In CentOS by default the Apache service runs as the user apache. Therefore, the ownership of the ProcessMaker directory must belong to apache, so that Apache can read and write data. The -R makes the ownership changes recursive (apply to all files and directories within /opt/processmaker).

chown -R apache:apache /opt/processmaker

After these changes, verify the permissions and owner of the processmaker directory with the command ls -l.

Step 4: MySQL Configuration

Before using MySQL, use the mysql_secure_installation command to set up a secure database environment. Login as the "root" user and issue the following command:

mysql_secure_installation

Then follow the wizard to secure MySQL:

Here it is necessary to enter root password:

Then it is possible to change root password:

Warning: ProcessMaker does NOT support special characters (such as: @ # $ % ^ & ( /) in the root password. For more information, please read this section.

Then, it will ask about removing anonymous users:

Then it will ask about disabling root login:

Then, it is possible to change MySql database name:

Finally, reload privileges tables:

Warning: When MySQL is installed in RHEL/CentOS 7, the strict mode is enabled by default which causes ProcessMaker to not work properly. Follow these instructions to disable the strict mode in MySQL so that ProcessMaker works correctly.

User other than root

The MySQL "root" user should already have all the necessary privileges to setup the ProcessMaker databases. If planning on using a MySQL user other than "root" to set up the ProcessMaker databases, then follow the steps below to grant superuser privileges to a MySQL user in order to create and update databases. Login to MySQL:

mysql -u root -p

Enter the root password for MySQL.

Once in MySQL, give the user which will be running ProcessMaker superuser privileges to create create and modify MySQL databases:

mysql> grant all on *.* to 'USER'@'localhost' identified by 'PASSWORD' with grant option;

Replace USER with the name of your MySQL user and PASSWORD with the password for that user. (If that user doesn't already exist, he/she will be automatically created with the above grant command. If you are running ProcessMaker on a different server than your MySQL server, then replace localhost with the domain name or IP address of the server where ProcessMaker is located.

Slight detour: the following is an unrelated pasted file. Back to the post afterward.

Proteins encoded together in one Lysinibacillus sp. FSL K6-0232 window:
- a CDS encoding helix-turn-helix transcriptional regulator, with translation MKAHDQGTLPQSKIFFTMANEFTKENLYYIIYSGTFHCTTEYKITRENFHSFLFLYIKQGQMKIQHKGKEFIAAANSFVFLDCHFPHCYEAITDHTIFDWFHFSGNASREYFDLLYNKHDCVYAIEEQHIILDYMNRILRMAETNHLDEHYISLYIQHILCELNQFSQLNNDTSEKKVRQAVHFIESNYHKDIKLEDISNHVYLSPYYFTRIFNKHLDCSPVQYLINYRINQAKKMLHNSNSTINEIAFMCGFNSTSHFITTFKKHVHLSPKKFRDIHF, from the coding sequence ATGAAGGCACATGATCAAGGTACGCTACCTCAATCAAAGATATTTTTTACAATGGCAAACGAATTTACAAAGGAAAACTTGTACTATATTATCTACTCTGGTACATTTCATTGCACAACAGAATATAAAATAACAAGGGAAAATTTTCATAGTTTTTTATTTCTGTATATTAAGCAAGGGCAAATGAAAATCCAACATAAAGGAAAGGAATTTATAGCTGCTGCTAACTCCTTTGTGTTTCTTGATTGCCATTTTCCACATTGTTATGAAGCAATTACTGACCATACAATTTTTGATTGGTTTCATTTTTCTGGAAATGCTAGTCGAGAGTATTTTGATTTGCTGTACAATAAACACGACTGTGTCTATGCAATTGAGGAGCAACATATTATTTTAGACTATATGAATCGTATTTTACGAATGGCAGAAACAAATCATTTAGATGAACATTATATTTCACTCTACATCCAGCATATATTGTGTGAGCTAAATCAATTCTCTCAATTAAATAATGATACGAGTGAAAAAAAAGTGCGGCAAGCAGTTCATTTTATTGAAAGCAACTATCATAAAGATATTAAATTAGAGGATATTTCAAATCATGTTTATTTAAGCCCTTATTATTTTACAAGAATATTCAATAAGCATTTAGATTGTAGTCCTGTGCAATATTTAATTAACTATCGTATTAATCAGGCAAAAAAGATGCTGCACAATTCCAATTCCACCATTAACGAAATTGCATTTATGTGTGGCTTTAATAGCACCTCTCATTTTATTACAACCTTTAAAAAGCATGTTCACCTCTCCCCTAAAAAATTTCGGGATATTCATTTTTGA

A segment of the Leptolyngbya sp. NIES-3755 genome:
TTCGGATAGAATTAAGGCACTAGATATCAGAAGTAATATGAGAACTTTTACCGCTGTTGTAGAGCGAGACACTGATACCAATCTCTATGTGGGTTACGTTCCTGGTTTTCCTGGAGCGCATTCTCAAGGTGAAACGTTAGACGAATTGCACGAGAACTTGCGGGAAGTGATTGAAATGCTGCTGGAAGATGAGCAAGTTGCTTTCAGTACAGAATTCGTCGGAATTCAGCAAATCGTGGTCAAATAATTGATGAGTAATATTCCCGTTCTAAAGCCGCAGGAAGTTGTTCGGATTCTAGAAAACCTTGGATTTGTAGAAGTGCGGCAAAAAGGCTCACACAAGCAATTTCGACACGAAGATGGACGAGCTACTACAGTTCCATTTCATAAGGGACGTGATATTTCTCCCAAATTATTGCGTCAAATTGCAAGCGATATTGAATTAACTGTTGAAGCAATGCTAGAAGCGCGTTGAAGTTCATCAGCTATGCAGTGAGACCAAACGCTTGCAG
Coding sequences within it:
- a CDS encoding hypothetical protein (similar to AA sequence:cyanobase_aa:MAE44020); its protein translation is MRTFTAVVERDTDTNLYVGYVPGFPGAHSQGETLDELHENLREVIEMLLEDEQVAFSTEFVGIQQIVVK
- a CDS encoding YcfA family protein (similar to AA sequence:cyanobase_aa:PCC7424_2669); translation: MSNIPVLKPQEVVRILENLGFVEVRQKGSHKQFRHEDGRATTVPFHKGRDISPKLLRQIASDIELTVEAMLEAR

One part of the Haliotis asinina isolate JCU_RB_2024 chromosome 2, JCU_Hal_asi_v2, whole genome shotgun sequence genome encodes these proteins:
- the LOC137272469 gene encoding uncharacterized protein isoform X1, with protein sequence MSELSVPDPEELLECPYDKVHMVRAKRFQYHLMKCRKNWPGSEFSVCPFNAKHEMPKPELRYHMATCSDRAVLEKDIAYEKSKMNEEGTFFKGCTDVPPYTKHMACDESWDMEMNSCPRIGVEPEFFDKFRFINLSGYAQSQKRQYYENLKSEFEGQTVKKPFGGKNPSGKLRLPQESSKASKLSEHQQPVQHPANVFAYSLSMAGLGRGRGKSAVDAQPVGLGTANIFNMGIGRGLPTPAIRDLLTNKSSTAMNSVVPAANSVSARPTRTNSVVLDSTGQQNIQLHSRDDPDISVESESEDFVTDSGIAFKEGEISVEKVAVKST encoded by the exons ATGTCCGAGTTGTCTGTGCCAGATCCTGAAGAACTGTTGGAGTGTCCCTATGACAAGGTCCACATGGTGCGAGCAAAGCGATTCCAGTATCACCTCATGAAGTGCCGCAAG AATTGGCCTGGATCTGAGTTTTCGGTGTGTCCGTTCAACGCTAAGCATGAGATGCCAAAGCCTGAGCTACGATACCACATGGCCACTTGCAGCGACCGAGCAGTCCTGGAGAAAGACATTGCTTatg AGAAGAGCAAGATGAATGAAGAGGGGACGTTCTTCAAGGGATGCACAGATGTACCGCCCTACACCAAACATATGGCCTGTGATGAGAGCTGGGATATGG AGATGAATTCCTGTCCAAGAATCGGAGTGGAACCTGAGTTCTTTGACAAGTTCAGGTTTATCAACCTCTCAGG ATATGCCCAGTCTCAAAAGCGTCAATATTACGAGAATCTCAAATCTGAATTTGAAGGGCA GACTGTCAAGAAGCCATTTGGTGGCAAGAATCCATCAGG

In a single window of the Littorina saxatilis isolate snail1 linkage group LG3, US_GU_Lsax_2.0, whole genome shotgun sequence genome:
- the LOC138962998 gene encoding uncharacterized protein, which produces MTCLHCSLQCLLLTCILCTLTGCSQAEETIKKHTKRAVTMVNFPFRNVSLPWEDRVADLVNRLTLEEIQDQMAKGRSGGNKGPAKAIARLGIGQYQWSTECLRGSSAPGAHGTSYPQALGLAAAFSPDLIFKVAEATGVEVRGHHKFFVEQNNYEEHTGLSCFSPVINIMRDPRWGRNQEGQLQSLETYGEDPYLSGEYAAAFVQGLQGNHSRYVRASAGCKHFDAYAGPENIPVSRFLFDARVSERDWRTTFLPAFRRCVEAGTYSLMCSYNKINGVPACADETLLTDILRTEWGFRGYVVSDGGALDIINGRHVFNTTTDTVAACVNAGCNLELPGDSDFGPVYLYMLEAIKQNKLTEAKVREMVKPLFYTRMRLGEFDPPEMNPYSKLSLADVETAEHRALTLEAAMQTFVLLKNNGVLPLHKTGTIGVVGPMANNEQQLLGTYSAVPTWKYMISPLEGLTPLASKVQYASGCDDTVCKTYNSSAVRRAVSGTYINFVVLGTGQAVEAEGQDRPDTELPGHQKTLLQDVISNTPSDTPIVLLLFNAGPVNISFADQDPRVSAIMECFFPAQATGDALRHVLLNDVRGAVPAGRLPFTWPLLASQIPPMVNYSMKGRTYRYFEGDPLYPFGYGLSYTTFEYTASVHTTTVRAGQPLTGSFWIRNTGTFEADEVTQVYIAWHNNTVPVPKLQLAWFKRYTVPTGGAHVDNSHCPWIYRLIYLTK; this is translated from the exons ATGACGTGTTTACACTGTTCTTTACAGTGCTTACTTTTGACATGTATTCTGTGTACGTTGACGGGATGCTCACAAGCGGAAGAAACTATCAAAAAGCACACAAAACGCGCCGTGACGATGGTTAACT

Exit MySQL:

mysql> exit;

MySQL Possible Configuration Issues

Setting the root Password

If MySQL doesn't have a root password, set one for better security:

mysqladmin -u root password PASSWORD

If you have forgotten the root password, see these instructions to reset it.

Starting as a Service

When logging into MySQL, if the following error message appears:

ERROR 2002 (HY000): Can't connect to local MySQL server through socket '/var/run/mysqld/mysqld.sock' (2)

Then, MySQL needs to be started as a service:

service mysqld start

If MySQL was installed from its RHEL/CentOS package, it should automatically start as a service on bootup. If not, then use use chkconfig to add it as a service:

chkconfig --levels 345 mysqld on

MySQL Password with Special Characters

The following error is displayed during the ProcessMaker installation when the MySQL password contains a character that is not a letter or a number, like: @ # $ % ^ & ( /.

Warning: array_pop() expects parameter 1 to be array, boolean given in /srv/processmaker/processmaker/gulliver/thirdparty/creole/Creole.php on line 314

Please change/reset your MySQL password and try to install ProcessMaker again. This is a known issue that will be fixed in ProcessMaker 3.2.

Step 5: Apache Configuration

First, disable the apache welcome page with the following command:

rm -f /etc/httpd/conf.d/welcome.conf

Then, copy the sample ProcessMaker configuration file to Apache's conf.d directory: cp /opt/processmaker/pmos.conf.example /etc/httpd/conf.d/pmos.conf

Edit the pmos.conf file to fit your environment:

vim /etc/httpd/conf.d/pmos.conf

The Apache configuration to run ProcessMaker depends on the version of Apache.
If using RHEL/CentOS 6, then configure a VirtualHost in Apache 2.2.
If using RHEL/CentOS 7, then configure a VirtualHost in Apache 2.4.

VirtualHost in Apache 2.2

If using Apache 2.2, then use the following VirtualHost configuration. In the pmos.conf file, replace your_ip_address and your_processmaker_domain with the IP address and domain name used by your ProcessMaker server:

# Please change the IP address with your server IP address and # the ServerName with your own subdomains. NameVirtualHost your_ip_address #processmaker virtual host <VirtualHost your_ip_address > ServerName "your_processmaker_domain" DocumentRoot /opt/processmaker/workflow/public_html <Directory /opt/processmaker/workflow/public_html> AddDefaultCharset UTF-8 AllowOverRide All Options FollowSymlinks Order allow,deny Allow from all RewriteEngine On RewriteCond %{REQUEST_FILENAME} !-f RewriteRule ^(.*)$ /app.php [QSA,L] ExpiresActive On ExpiresDefault "access plus 1 day" ExpiresByType image/gif "access plus 1 day" ExpiresByType image/png "access plus 1 day" ExpiresByType image/jpg "access plus 1 day" ExpiresByType text/css "access plus 1 day" ExpiresByType text/javascript "access plus 1 day" #Deflate filter is optional. It reduces download size, but adds slightly more CPU processing: AddOutputFilterByType DEFLATE text/html </Directory> </VirtualHost>